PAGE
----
Not so long ago — but when you sit to stew on it, more like a couple lifetimes — everyone you knew was baking. In the depths of quarantine, with not much else to do at the end of the day but wile away the hours, baking sourdough bread, elaborately icing cakes, decorating cookies, or laminating pastries (if you were really dedicated) was a pretty good way to make the clock hands move faster. For hours, you could focus on the sweet task in front of you, and at the end — whaddayaknow — there would be a nice little reward.
Though it was a trope long before the pandemic began, an interesting side effect of many people discovering baking in recent history was the idea that the hobby could cure, or at the very least forestall, the pandemic-induced or exacerbated depression lurking in so many of our minds. In the earliest days of quarantine, the luckiest among us could pretend this was a jaunty little sleepover: What homesteading projects could we take on and talk about together? How could this help us process these collective big feelings? Would baking this loaf of sourdough make us angry, sad, happy, or blissfully ignorant of the mess all around us? Grocery stores had flour and yeast shortages as baking became the prescription for all that ailed us emotionally. But a few years later, in reflection, it’s time to ask: Did it work?
No one has searched more for the answer to this question than Tanya Bush. In November 2020, Bush — a freelance baker, writer, and grad student — began the Instagram account @will.this.make.me.happy, where she chronicles her regular dessert-making, asking whether or not her “anti-depressant confections” will make her happy. When she began the account, “it was the heyday of the stress-baking article, those pop-y prescriptions that appeared each week with claims that baking banana bread might alleviate existential dread and malaise,” Bush recalled over email. “I’d been making sweets as a distraction, but so far it hadn’t had much efficacy. I decided to document my quest for a pastry-cure as an experiment on Instagram.” Bush was looking for a place to complain, as she put it, as well as a place where she could find some camaraderie among bakers who were probing the same question.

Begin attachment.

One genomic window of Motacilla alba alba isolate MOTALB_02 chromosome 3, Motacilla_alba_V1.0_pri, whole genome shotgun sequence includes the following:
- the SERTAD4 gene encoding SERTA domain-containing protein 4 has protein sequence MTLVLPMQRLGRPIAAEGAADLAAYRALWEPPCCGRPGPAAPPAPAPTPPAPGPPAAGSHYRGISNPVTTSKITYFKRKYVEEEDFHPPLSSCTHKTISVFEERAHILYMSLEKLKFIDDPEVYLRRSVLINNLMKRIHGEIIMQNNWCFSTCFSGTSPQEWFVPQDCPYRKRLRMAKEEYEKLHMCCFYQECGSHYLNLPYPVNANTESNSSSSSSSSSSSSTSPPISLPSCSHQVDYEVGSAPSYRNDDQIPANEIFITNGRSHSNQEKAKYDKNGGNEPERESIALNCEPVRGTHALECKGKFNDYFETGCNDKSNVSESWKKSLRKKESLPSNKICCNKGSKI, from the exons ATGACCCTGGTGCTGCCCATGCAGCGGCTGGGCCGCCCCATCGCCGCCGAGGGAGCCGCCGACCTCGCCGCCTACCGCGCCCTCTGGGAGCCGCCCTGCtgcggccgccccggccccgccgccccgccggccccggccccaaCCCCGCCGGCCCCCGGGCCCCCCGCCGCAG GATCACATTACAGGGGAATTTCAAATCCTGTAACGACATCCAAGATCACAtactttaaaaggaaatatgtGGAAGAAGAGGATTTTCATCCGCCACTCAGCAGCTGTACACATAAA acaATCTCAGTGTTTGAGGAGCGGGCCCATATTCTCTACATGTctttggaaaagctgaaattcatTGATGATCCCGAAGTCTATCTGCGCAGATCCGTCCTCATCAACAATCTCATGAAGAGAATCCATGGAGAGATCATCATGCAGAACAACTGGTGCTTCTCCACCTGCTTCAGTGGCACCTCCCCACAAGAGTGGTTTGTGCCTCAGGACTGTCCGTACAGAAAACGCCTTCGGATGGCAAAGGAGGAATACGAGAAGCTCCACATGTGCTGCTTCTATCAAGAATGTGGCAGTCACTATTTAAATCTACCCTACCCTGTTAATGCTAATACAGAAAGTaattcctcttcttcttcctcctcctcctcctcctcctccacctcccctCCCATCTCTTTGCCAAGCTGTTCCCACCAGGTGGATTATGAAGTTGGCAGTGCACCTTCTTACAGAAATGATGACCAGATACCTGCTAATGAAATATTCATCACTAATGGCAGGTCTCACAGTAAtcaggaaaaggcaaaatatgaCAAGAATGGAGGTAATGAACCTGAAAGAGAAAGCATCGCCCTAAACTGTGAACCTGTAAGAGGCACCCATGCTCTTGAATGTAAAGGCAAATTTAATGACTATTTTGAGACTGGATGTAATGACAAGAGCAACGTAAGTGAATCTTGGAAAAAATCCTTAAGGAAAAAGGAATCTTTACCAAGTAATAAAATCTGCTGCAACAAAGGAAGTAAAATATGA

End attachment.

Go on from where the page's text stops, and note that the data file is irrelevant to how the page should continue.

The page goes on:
The format of each Instagram post is always the same: a disembodied hand holds up an elegant baked good against a pastel striped background. They all look delicious: a banoffee tart with dulce de leche, toasted black sesame ice cream on a wafer cone, brown butter raspberry financiers with pistachio glaze. One would think any anxious person would at least find emotional respite from these baked treats. But, most often for Bush, the answer to the question “will this make me happy?” is no.
“No. Raspberry lemon panna cotta in the shape of a brownstone did not keep my anxiety from corroding any facade of normalcy.”